Virginia vs. Notre Dame Top Picks February 18: Fighting Irish Three-Pointers to Outdo Cavaliers’ Stagnant Offense

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Nate Laszewski #14 of the Notre Dame Fighting Irish shoots a three pointer against the Virginia Tech Hokies at the Joyce Center on February 11, 2023. Michael Reaves/Getty Images/AFP

NCAAB Pick: Notre Dame +14.5 (-110) at BetOnline (visit our BetOnline Review)

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Notre Dame +14.5 (-110)
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Top Sportsbooks have released their NCAAB odds for Saturday’s game between Virginia and Notre Dame. Virginia won yet another close game to extend its win streak to three. Meanwhile, the Fighting Irish remain hungry for a win after losing their third straight close call.

For reasons that I will explain, you should play both the spread and the total for this game.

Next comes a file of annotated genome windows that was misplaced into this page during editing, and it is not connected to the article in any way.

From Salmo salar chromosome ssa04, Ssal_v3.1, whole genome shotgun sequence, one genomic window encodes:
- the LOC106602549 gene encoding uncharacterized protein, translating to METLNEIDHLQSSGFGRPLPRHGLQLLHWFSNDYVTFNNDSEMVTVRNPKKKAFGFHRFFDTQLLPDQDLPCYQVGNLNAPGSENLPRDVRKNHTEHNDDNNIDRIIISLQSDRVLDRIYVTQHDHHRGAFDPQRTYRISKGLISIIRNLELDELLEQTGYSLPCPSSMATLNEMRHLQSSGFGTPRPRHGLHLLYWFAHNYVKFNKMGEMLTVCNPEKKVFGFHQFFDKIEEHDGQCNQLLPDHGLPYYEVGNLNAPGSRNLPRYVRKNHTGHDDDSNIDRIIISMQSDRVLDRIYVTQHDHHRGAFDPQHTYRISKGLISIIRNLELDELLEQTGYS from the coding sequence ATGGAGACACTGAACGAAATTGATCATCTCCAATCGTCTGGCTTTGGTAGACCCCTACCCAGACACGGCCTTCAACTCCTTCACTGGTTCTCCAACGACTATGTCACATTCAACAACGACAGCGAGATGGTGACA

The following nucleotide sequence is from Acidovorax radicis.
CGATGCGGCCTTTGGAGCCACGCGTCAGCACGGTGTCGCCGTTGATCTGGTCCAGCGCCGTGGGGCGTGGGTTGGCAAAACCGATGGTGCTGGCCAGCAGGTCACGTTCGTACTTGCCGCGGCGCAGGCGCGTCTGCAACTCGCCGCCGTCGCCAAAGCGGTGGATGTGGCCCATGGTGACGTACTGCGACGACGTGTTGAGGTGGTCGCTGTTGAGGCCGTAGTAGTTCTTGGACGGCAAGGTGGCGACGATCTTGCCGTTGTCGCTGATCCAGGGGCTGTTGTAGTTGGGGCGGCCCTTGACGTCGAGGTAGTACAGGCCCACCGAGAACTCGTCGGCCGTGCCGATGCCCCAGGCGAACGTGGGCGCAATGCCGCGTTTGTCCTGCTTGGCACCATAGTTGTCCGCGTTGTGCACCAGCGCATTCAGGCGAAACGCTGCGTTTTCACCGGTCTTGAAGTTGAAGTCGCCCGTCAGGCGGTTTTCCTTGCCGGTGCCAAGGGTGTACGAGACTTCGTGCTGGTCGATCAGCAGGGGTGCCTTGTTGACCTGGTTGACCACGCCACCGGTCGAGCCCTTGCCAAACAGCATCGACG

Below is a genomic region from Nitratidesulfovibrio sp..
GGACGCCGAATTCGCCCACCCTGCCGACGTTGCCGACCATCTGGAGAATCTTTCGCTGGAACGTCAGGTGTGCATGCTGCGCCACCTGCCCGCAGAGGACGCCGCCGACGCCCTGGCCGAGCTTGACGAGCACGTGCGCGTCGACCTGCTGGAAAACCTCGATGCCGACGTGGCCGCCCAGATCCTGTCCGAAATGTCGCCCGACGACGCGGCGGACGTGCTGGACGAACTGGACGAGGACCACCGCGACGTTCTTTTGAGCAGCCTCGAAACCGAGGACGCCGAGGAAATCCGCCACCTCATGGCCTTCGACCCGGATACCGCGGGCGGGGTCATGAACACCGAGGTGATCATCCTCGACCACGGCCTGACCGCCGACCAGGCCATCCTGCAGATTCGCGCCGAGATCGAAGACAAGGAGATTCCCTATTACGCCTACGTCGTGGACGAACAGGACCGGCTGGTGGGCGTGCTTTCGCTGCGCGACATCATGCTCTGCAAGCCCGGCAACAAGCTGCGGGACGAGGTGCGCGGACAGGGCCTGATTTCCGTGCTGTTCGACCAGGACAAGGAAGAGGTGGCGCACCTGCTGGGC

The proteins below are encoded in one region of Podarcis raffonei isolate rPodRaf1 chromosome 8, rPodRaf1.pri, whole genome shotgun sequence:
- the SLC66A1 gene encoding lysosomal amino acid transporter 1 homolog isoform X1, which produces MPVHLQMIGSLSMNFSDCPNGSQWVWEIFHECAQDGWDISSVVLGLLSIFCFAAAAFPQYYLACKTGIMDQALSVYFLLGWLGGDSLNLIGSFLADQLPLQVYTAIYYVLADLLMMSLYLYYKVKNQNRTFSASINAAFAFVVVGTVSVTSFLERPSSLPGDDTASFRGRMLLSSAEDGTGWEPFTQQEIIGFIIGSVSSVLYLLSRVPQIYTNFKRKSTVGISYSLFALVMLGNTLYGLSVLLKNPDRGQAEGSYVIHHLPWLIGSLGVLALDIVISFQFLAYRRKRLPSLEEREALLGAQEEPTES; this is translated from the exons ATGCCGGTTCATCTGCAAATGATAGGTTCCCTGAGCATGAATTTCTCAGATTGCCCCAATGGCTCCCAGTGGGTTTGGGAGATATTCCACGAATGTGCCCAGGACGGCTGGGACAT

Notre Dame Fighting Irish vs. Virginia Cavaliers

Saturday, February 18, 2023 – 12:00 PM EST at John Paul Jones Arena

Virginia's Pack-Line Defense

Notre Dame's offense is constructed primarily to exploit a potential weakness of Virginia's pack-line defense. To explain, Virginia's pack line is designed to prevent opposing ball handlers from driving to the basket, by funneling them to the middle of the paint where the help defense is located. 

Virginia's pack line is also designed to prevent low-post scoring. By pressuring the low post and walling up the interior, Cavaliers defenders compel opponents to shoot a higher rate of three-point attempts. Hence, nationally, Virginia ranks 247th in limiting the opponent's rate of three-point attempts.

Notre Dame's Valuable Offensive Style